Somehow we managed to finish the form and see the doctor, but our loopy exchange is the only thing we remembered from that introductory visit. We recalled it often, fondly and with devilish laughter until the day Mom couldn’t laugh any longer.
If that conversation left a bizarre impression on those within earshot, then the infamous brain tumor incident must have completely floored the unsuspecting ear, nose and throat specialist who made this diagnosis. It was about nine years before Mom made her final exit and fairly early in our efforts to uncover what had suddenly subverted her imperfect but stable health. Doctors of every major biological system tested her for a seemingly infinite list of possible causes. For years Mom had randomly blamed illusive health symptoms on a phantom brain tumor so, while waiting in the specialist’s office for the results of a CT scan, she said it again.
“I probably have a brain tumor.”
Just at that moment, the doctor walked in and said, “You have a brain tumor.” The fact that we burst out laughing required a little explanation followed by a lot of humble reserve.
About a week later we drove 40 miles to see a neurosurgeon. By then, we were sincerely reserved and wondering what impact this grim diagnosis would have on our lives. We were as unsuspecting as the ear, nose and throat specialist when the neurosurgeon walked in the exam room and chuckled. He took one look at the scan and said, “You don’t need surgery. This is an asymptomatic tumor sitting on top of the protective lining of your brain.” If he didn’t also say, “Get outta here,” then he certainly implied it.
After that, Mom never flippantly blamed anything on a brain tumor. However, Arnold Schwarzenegger’s fish-out-of-water detective from Kindergarten Cop occasionally made a cameo appearance in our lives.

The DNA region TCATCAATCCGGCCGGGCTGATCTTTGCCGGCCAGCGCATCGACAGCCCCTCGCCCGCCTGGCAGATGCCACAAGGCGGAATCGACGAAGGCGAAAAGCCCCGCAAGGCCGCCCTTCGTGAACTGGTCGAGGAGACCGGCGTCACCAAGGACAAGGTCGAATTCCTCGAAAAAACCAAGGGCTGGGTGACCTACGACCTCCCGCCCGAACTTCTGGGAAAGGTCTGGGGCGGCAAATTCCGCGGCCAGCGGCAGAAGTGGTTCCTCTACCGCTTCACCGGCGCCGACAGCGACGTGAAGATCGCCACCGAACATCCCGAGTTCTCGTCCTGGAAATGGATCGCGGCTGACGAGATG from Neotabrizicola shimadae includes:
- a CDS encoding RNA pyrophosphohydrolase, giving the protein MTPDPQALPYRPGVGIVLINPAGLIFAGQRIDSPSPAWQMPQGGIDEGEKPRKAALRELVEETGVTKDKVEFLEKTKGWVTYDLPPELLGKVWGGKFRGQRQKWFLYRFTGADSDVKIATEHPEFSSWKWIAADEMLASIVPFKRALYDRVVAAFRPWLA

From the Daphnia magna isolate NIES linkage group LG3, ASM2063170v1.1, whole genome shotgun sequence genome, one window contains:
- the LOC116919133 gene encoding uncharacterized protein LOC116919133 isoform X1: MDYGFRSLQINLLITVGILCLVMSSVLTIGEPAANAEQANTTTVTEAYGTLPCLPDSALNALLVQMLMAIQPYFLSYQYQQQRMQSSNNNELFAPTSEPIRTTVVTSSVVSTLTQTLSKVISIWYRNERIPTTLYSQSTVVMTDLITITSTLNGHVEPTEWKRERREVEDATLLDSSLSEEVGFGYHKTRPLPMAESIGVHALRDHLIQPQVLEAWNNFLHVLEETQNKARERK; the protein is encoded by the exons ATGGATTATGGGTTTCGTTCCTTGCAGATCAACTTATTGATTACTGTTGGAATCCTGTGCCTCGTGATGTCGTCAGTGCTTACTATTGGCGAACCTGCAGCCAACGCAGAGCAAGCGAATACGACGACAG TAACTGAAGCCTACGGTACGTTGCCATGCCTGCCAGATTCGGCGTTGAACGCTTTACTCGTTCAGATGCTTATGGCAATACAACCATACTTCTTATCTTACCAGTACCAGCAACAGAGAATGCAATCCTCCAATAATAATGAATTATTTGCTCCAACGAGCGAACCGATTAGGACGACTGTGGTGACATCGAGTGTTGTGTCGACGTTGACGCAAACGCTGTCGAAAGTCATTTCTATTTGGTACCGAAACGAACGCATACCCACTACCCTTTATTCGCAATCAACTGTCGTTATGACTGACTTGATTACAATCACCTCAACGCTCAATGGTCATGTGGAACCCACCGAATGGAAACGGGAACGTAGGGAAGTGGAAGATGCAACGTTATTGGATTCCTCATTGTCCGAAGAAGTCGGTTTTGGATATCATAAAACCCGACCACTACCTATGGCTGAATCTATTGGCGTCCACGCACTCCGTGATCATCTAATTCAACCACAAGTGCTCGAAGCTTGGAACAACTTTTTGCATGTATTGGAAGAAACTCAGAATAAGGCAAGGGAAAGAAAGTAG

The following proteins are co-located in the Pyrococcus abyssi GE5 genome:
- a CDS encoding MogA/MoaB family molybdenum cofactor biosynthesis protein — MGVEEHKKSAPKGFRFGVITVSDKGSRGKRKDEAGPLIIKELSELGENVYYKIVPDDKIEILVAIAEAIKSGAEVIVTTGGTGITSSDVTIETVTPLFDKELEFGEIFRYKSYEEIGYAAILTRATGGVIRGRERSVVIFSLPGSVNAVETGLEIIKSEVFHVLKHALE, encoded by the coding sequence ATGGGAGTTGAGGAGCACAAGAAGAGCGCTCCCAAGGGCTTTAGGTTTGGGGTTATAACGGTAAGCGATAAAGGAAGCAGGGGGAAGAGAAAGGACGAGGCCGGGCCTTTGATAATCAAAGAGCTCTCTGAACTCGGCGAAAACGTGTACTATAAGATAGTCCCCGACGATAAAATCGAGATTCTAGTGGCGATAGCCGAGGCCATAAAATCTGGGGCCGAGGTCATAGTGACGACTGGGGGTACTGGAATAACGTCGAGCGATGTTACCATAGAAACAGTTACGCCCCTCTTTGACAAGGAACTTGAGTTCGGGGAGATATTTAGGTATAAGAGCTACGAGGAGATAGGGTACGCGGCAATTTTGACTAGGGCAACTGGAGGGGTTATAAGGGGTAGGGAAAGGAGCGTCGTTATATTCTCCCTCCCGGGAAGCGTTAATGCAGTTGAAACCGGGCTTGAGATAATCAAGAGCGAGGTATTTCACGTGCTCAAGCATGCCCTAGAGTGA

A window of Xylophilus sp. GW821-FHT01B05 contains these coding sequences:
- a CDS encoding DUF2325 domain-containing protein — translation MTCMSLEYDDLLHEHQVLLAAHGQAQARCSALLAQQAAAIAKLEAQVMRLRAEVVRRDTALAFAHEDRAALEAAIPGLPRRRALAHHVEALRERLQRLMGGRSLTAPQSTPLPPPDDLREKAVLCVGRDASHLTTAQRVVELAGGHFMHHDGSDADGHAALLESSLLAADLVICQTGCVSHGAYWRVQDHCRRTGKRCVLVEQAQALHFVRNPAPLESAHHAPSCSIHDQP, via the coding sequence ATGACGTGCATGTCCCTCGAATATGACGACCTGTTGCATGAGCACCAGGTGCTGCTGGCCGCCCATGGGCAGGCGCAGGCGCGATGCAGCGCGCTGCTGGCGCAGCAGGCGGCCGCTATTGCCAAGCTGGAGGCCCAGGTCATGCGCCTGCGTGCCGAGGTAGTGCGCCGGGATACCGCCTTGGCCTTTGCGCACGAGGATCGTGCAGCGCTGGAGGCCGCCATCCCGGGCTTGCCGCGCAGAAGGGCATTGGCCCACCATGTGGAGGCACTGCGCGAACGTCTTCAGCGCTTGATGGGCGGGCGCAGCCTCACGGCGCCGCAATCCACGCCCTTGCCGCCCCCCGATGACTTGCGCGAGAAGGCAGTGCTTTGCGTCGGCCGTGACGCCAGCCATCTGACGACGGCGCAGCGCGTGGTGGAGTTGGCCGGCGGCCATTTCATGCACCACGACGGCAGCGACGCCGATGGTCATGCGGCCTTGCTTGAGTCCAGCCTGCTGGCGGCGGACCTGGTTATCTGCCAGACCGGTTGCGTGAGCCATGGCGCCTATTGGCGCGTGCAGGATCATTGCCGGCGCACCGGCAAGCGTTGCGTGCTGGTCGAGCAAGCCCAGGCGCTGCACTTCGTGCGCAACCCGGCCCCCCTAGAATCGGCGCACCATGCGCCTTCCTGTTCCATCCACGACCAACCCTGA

“It’s not a brain tumor,” someone in the family was sure to say while mustering their best Austrian accent.
If you don’t believe that repeating film quotes constitutes an appropriate response to the serious matters of caregiving and care receiving, I urge you to pause and think again, my pretty. You’ll believe in more than that should you ever find yourself cast in either of those roles. In the meantime, don’t make me call the flying monkeys!
All jokes aside, incorporating some of our favorite lines into our caregiving routine was certainly a harmless stress reliever. In fact, the most often used quotes have now become so embedded in my memory that there is no escape. Thank goodness for that … because they now serve as the priceless lifeline that makes me smile even when the vacuum of Mom’s absence is so intense that it feels like a tangible foe.
“All the world’s a stage,” Shakespeare wrote, “and all the men and women merely players. They have their exits and their entrances, and one man in his time plays many parts.”
Katherine’s snooty socialite, Tim’s Old Man, Hyacinth the Hippo, Johnny’s miscreant buccaneer and Arnold’s bewildered gumshoe all had a turn as Mom’s understudy in the theater of life. She may have taken her final curtain call, but I still have our imaginary cast of comical characters to help me through the occasional gloomy mood. On those melancholy days, if I listen with my heart, I can still hear Mom mischievously declare that she is running or that she has pirate feet or that, for heaven’s sake …
Andrew, I’m sitting!
I grab that lifeline. And I smile.
(Feature photo: Virginia City, Nevada, 2005. Brother Jesse, Mom, me and sister Leslie.)